We were an early adopter of the DSLR that started the “DSLR Revolution,” the Canon EOS 5D MKII. At that time, we were mostly shooting with our Panasonic HVX-200 and HPX-170 P2 cameras. Both were HD capable but fixed lens with tiny 1/3-inch sensors. This meant they were extremely difficult to obtain any kind of shallow depth of field with. At the time, when we wanted shallower DOF and a better picture, we would rent 2/3-inch sensor cameras like the Sony F900 and the Panasonic first-generation Varicam. When the 5D MKII came out, we were kind of blown away, like everyone else, by the shallow depth of field and color science of the sensor. This was a wired shutter release that we also forgot to include when we sold the 5D MKII, just a few years ago. I’m sure we paid a good amount of money for it, but since we hardly used it, we had put it into storage. Imagine, a “WIRED” shutter release. Isn’t everything wireless in 2019?
Why did we not end up using this? Why did it end up in the assorted odds and ends boxes? As I recall, we bought this in an effort to build a usable shoulder-mounted rig a few years ago for our Canon EOS C100 and C300. As you know, neither of these cameras and even our present-day EOS C200 are very good shoulder-mounted cameras. But we seem to run into situations where we need to shoot with these cameras mounted on our shoulder. Mainly scenarios where more mobility and movement is needed than can be gained from just shooting from tripod, which you can get with the Canons by shooting handheld cradled, but shooting with the camera held out in front of your body, especially with bigger, heavier lenses, monitors, external recorders, wireless mic receivers and other “stuff” that must often be hung off of our cameras, shooting “cradled” soon turns into an exercise in cramped and fatigued muscles, so up onto the shoulder the camera must go.
Unfortunately, almost all popular digital cinema cameras these days are NOT designed to work very well shoulder mounted. If you think about, a large percentage of cameras that people shoot with today are really, really terrible on the shoulder. REDs, Arri Alexa Mini and Mini LF, all of the Canons, the Panasonic EVA-1, even the Sony FS7 is no joy to shoot shoulder mounted with, although it can be done. We bought this adapter to attach a handgrip to some 15mm rods that we were using for lens support, extension handles and other operations on the Franken rig we created to support our C100/C300. After using the rig on a couple of long shoulder-mounted shoots, we came to the realization that we needed a better balanced and constructed solution, so we upped our game and moved into the Zacuto VCT Pro Baseplate Shoulder Mount and built out a better shoulder-mounted rig from there. It’s still not perfect, but it’s leagues better than our first attempt, which this fitting was used to help construct.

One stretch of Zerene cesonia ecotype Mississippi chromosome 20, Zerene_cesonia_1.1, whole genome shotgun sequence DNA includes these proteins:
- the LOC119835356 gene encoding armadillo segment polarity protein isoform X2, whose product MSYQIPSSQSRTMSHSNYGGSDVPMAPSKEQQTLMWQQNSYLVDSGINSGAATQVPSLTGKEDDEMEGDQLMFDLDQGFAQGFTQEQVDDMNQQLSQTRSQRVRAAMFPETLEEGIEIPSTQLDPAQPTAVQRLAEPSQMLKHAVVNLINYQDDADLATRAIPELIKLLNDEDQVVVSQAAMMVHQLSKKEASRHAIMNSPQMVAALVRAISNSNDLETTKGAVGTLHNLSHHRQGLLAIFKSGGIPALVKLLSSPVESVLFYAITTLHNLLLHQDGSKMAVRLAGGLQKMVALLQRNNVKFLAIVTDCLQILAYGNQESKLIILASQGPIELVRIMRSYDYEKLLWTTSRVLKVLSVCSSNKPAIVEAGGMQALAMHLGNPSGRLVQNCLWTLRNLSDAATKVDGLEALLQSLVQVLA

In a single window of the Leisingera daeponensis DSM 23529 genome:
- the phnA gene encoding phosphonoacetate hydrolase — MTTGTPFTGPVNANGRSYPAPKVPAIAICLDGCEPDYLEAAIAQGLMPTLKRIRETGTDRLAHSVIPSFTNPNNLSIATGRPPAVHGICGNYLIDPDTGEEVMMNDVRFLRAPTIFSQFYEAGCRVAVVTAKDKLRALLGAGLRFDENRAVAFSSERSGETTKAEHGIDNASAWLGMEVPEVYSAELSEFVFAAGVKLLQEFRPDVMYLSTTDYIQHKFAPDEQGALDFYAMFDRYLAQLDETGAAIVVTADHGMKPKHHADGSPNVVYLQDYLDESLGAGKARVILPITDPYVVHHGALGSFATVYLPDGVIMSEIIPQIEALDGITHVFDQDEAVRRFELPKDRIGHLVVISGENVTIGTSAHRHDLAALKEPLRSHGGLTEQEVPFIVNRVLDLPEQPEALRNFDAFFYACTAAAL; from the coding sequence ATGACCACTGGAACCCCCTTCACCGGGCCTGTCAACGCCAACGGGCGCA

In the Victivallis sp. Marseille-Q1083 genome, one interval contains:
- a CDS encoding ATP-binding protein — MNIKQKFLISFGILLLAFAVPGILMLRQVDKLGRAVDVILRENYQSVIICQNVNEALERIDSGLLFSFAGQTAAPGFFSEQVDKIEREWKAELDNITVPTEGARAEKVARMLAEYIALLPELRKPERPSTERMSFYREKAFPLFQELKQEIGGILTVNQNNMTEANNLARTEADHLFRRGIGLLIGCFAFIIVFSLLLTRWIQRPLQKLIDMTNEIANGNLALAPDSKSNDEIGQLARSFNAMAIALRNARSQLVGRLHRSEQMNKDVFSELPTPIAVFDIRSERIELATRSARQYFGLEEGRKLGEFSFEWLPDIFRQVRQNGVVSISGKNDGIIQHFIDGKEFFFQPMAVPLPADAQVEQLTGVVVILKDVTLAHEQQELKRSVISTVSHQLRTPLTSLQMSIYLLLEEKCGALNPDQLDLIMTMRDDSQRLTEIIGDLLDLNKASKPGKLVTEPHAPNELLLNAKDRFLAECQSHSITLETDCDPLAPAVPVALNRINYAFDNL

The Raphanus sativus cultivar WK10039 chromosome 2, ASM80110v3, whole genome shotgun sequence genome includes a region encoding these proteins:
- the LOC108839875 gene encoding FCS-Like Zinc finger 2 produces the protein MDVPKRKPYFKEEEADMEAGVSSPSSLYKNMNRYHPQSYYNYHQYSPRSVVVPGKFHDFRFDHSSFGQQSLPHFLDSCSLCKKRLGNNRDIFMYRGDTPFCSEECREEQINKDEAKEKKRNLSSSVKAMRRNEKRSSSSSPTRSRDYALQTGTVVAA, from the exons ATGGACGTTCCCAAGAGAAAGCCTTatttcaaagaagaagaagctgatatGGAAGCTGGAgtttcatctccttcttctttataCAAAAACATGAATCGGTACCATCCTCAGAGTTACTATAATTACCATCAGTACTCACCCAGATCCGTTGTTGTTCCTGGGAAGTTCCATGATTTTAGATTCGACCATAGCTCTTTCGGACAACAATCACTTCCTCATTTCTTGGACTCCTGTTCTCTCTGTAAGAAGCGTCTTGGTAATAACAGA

I stumbled across this interesting looking, expensive silver keychain that I received from the producers of the Cosmos TV series. It’s pretty cool, the keychain itself is shaped like the “ship of the future” that Neil DeGrasse Tyson rides around the universe in in the series. I had some great times working on that project, and looking at this souvenir brings back fond memories. The problem with actually using it as a keychain was that it was too nice to use. It’s polished silver in a fancy, black-velvet-lined box, and if I actually used it as a keychain, it would become all scratched up and I’d probably eventually lose it. Usually, I have no problem using gear and it getting worn, but this was different, it was a thoughtful gift in recognition of my contribution to the series.
Thanks for going through this super exciting, one of a kind, adventure through the detritus of my time in production over the past few years. As they say, everything and everyone tells a story, sometimes it’s fun to reminisce and recall what you were doing in production when you look at something from that era.
Apple’s new 16-inch MacBook Pro laptop